Mia’s New Exhibition “Power and Beauty in China’s Last Dynasty” Displays Furnishings, Textiles, and Objects in a Multi-Sensory Environment

If you’ve had the good fortune to experience the immersive exhibition environments created by the Metropolitan Museum of Art’s Costume Institute in New York, best known for radically altering our sensory experience of art with “Alexander McQueen: Savage Beauty” and “China: Through the Looking Glass,” then you know the Minneapolis Institute of Art’s (Mia) Power and Beauty in China’s Last Dynasty is the must-see event of the season.

(Courtesy of the Minneapolis Institute of Art)

The exhibition, which opens Saturday, February 3, has been curated and designed by avant-garde opera and theater director Robert Wilson (“Einstein on the Beach”), whose contemporaries range from the late Merce Cunningham and Lou Reed to Phillip Glass and Lady Gaga. Wilson is also an avid collector of Chinese art. Perhaps in an effort to create an immersive exhibition experience on par with that of the Costume Institute, Mia invited Wilson to help create 10 galleries that explore an aspect of life within China’s imperial palace during the Qing dynasty, which ruled for more than 250 years.

Visitors will not only look at objects drawn from Mia’s vast collection, but also listen (Rodrigo Gava did the sound design), feel (A.J. Weissbard created the dramatic lighting design), and according to Mia, experience “objects as emotion.” As Wilson told Mia, “The reason we work in the theater is to ask, ‘What is it?’ not to say what it is.” This approach to exhibition not as explanation, but as experience is Wilson’s profound contribution. Visitors will enter galleries that bring the objects displayed into psychological, cultural, and political relief.

(Courtesy of the Minneapolis Institute of Art)

The exhibition begins as visitors enter a small, dark gallery in which a single object is illuminated. The concept is similar to a theater darkening before the curtain opens. Here, visitors are encouraged to leave their 21st century concerns and responsibilities behind as they’re ushered into emperor’s opulent world. Conversely, the second gallery will be brightly lit and include more than 200 objects, including lacquer boxes, bronze pieces, porcelains and furniture that reflect a range of artistic creation throughout China’s history.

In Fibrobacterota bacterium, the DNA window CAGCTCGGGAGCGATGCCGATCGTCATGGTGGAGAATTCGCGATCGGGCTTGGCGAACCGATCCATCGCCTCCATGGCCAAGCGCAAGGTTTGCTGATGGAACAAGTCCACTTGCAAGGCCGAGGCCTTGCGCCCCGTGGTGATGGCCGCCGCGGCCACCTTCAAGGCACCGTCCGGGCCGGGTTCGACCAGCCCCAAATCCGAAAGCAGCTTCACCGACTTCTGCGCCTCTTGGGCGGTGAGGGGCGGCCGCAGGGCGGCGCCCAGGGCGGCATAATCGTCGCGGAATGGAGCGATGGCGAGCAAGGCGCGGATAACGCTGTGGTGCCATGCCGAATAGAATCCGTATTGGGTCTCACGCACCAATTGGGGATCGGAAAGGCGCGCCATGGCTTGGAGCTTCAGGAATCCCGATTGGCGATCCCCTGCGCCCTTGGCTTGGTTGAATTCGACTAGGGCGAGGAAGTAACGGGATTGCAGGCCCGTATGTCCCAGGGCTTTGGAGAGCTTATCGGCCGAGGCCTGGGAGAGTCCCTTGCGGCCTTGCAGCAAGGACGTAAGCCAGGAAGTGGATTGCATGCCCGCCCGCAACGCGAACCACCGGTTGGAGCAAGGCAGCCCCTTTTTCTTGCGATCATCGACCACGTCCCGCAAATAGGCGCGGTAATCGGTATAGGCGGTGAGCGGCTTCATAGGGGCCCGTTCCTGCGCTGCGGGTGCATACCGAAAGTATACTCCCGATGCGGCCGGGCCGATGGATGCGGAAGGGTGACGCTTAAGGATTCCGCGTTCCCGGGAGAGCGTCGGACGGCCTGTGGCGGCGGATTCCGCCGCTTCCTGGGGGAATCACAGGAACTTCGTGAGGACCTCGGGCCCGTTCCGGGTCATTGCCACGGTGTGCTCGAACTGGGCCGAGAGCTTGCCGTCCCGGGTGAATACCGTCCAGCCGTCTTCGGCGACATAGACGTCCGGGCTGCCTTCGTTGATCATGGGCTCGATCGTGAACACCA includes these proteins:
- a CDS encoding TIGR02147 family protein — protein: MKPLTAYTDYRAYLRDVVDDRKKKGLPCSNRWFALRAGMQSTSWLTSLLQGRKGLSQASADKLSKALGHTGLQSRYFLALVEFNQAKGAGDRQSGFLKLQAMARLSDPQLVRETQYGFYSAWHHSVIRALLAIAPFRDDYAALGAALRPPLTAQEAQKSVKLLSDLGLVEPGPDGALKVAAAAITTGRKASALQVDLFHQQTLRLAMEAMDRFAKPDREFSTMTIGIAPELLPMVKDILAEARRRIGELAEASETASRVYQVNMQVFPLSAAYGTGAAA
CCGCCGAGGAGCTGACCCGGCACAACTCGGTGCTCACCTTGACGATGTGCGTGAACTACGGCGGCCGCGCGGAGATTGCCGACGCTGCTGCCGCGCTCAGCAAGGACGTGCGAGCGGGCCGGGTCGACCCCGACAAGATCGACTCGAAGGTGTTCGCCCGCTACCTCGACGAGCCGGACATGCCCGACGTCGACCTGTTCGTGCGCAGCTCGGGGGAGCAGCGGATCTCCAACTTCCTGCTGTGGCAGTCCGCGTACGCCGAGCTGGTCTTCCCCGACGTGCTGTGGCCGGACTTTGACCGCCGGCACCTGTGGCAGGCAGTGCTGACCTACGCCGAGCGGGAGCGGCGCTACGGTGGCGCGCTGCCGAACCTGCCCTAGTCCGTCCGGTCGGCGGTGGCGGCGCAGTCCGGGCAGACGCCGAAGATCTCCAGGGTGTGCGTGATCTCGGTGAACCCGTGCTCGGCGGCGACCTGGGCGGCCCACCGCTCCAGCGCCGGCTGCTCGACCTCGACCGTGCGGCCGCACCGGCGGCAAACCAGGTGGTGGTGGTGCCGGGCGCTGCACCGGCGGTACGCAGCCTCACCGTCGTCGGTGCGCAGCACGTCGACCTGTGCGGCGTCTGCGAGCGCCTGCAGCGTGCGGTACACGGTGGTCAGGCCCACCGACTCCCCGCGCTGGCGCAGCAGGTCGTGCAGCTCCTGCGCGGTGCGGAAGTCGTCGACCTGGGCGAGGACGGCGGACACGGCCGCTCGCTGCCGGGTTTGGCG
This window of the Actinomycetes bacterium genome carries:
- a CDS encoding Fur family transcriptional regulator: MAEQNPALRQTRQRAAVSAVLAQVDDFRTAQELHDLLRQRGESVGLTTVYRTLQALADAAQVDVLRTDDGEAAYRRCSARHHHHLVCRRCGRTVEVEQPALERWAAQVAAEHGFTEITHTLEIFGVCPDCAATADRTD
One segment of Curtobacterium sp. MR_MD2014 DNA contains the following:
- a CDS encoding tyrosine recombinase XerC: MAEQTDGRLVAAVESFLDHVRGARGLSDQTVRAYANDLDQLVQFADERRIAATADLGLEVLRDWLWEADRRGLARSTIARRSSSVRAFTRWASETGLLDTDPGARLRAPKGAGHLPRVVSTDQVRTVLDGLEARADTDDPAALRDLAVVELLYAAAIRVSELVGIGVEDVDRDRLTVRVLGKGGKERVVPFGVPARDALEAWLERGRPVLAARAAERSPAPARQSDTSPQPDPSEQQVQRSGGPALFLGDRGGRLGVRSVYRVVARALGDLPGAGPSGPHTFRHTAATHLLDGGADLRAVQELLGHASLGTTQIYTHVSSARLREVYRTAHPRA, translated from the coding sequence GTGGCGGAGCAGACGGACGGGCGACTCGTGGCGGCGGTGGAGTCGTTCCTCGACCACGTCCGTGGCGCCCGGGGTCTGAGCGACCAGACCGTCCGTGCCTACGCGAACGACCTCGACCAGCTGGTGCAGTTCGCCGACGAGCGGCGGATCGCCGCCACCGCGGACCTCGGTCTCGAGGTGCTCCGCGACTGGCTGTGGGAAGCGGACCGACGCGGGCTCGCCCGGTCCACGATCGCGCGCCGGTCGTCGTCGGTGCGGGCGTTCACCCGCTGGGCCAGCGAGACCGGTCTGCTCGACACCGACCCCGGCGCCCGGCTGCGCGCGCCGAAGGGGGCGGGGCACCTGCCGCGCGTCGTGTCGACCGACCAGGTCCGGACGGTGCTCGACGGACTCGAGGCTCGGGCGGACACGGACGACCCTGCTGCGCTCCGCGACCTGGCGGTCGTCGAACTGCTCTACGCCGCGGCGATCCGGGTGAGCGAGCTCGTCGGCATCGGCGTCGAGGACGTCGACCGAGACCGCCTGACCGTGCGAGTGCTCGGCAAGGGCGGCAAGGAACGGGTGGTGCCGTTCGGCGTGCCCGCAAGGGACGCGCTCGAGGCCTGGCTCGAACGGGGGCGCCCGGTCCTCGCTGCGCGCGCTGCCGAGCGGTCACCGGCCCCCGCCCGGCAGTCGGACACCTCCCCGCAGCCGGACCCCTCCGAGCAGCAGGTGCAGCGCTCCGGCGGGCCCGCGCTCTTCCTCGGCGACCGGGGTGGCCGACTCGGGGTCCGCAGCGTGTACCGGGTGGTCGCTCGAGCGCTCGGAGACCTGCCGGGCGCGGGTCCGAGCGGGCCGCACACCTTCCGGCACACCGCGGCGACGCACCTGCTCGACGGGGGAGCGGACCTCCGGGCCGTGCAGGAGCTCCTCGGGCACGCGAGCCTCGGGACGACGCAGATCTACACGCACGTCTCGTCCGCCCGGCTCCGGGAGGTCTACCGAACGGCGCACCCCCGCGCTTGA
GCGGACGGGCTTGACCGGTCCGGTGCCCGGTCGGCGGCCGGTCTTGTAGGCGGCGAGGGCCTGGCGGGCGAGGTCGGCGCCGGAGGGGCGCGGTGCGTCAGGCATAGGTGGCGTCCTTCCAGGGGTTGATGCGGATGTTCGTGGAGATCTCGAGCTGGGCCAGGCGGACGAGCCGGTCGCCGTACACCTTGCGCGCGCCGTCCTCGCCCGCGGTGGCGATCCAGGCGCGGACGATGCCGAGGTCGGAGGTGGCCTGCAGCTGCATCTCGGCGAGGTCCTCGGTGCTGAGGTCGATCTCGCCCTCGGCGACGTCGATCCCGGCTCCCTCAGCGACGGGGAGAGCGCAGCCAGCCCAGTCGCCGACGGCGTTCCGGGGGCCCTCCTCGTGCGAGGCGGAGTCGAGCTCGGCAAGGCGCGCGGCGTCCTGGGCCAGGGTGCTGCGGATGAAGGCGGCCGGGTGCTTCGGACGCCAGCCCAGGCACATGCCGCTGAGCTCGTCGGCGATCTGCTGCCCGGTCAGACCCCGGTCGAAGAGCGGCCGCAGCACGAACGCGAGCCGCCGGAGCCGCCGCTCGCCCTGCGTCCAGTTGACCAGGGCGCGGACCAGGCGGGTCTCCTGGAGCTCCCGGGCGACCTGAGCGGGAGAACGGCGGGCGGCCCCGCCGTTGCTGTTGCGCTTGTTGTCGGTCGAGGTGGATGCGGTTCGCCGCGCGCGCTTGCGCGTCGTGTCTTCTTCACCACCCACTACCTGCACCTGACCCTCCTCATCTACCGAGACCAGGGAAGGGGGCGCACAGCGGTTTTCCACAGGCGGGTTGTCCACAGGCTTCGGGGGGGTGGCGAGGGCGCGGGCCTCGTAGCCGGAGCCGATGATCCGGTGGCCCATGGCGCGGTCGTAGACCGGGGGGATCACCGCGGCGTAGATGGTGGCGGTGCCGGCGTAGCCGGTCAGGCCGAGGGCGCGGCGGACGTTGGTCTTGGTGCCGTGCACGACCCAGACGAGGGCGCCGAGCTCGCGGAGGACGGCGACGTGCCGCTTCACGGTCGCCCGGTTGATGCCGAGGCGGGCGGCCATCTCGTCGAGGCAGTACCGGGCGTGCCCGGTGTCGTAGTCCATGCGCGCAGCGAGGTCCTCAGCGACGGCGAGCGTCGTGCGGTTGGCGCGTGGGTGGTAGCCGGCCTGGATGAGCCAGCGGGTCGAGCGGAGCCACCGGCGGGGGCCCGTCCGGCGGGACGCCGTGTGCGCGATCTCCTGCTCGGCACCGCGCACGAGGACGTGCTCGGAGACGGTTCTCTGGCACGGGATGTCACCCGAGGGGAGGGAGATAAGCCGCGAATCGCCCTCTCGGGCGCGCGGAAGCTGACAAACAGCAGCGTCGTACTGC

(Courtesy of the Minneapolis Institute of Art)

A room with gold-leaf walls is next, an appropriate setting (along with a soundscape of ceremonial music) for the imperial throne. In another gallery lined with aluminum-foil wallpaper the court life of noblewomen is the focus, with a soundscape of giggles and melodious yet melancholy music in striking contrast to the extravagant objects—from robes to furnishings—on display. Wilson reportedly created a mockup of Mia’s Target Gallery on his property on Long Island, to examine the placement of every object before finalizing the exhibition.

(Courtesy of the Minneapolis Institute of Art)

An innovative merging of theater and art, the exhibition aims to create a rare spectacle: a sensory, immersive environment that reflects the opulence, power and pleasure of China’s Qing dynasty. It’s also a rare opportunity to gaze upon objects from Mia’s collection that may not otherwise be seen, especially not within such a dynamic, revelatory context. Tickets are $20 and can be purchased here. For more information call (612) 870-3000.

 

 

 

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